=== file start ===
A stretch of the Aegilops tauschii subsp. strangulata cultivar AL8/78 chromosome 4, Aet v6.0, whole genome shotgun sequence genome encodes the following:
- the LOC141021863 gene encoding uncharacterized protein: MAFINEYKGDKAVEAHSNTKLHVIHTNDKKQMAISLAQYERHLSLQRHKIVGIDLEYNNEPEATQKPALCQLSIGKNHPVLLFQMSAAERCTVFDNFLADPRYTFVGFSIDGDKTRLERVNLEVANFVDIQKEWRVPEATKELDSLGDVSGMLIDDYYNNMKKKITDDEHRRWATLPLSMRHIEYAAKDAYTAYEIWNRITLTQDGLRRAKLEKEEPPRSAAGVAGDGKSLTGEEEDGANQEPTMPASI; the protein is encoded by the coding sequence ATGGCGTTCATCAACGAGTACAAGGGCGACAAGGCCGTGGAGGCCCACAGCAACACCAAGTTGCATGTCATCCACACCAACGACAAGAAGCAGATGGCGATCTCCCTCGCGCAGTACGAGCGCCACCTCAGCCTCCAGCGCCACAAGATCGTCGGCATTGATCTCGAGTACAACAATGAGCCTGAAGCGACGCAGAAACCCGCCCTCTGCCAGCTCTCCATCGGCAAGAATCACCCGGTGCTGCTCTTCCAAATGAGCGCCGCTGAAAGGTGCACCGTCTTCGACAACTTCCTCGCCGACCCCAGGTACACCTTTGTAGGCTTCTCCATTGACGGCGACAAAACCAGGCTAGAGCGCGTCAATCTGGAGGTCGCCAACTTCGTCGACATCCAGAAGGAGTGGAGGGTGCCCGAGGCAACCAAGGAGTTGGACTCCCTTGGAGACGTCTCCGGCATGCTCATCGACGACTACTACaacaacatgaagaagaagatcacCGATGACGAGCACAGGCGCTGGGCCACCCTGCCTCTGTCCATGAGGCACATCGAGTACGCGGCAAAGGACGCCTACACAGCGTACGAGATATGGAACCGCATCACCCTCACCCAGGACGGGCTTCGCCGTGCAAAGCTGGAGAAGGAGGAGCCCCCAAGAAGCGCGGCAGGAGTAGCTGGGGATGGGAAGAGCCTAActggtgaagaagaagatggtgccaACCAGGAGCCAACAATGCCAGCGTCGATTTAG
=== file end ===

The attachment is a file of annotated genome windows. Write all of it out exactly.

A stretch of the Aegilops tauschii subsp. strangulata cultivar AL8/78 chromosome 4, Aet v6.0, whole genome shotgun sequence genome encodes the following:
- the LOC141021863 gene encoding uncharacterized protein: MAFINEYKGDKAVEAHSNTKLHVIHTNDKKQMAISLAQYERHLSLQRHKIVGIDLEYNNEPEATQKPALCQLSIGKNHPVLLFQMSAAERCTVFDNFLADPRYTFVGFSIDGDKTRLERVNLEVANFVDIQKEWRVPEATKELDSLGDVSGMLIDDYYNNMKKKITDDEHRRWATLPLSMRHIEYAAKDAYTAYEIWNRITLTQDGLRRAKLEKEEPPRSAAGVAGDGKSLTGEEEDGANQEPTMPASI; the protein is encoded by the coding sequence ATGGCGTTCATCAACGAGTACAAGGGCGACAAGGCCGTGGAGGCCCACAGCAACACCAAGTTGCATGTCATCCACACCAACGACAAGAAGCAGATGGCGATCTCCCTCGCGCAGTACGAGCGCCACCTCAGCCTCCAGCGCCACAAGATCGTCGGCATTGATCTCGAGTACAACAATGAGCCTGAAGCGACGCAGAAACCCGCCCTCTGCCAGCTCTCCATCGGCAAGAATCACCCGGTGCTGCTCTTCCAAATGAGCGCCGCTGAAAGGTGCACCGTCTTCGACAACTTCCTCGCCGACCCCAGGTACACCTTTGTAGGCTTCTCCATTGACGGCGACAAAACCAGGCTAGAGCGCGTCAATCTGGAGGTCGCCAACTTCGTCGACATCCAGAAGGAGTGGAGGGTGCCCGAGGCAACCAAGGAGTTGGACTCCCTTGGAGACGTCTCCGGCATGCTCATCGACGACTACTACaacaacatgaagaagaagatcacCGATGACGAGCACAGGCGCTGGGCCACCCTGCCTCTGTCCATGAGGCACATCGAGTACGCGGCAAAGGACGCCTACACAGCGTACGAGATATGGAACCGCATCACCCTCACCCAGGACGGGCTTCGCCGTGCAAAGCTGGAGAAGGAGGAGCCCCCAAGAAGCGCGGCAGGAGTAGCTGGGGATGGGAAGAGCCTAActggtgaagaagaagatggtgccaACCAGGAGCCAACAATGCCAGCGTCGATTTAG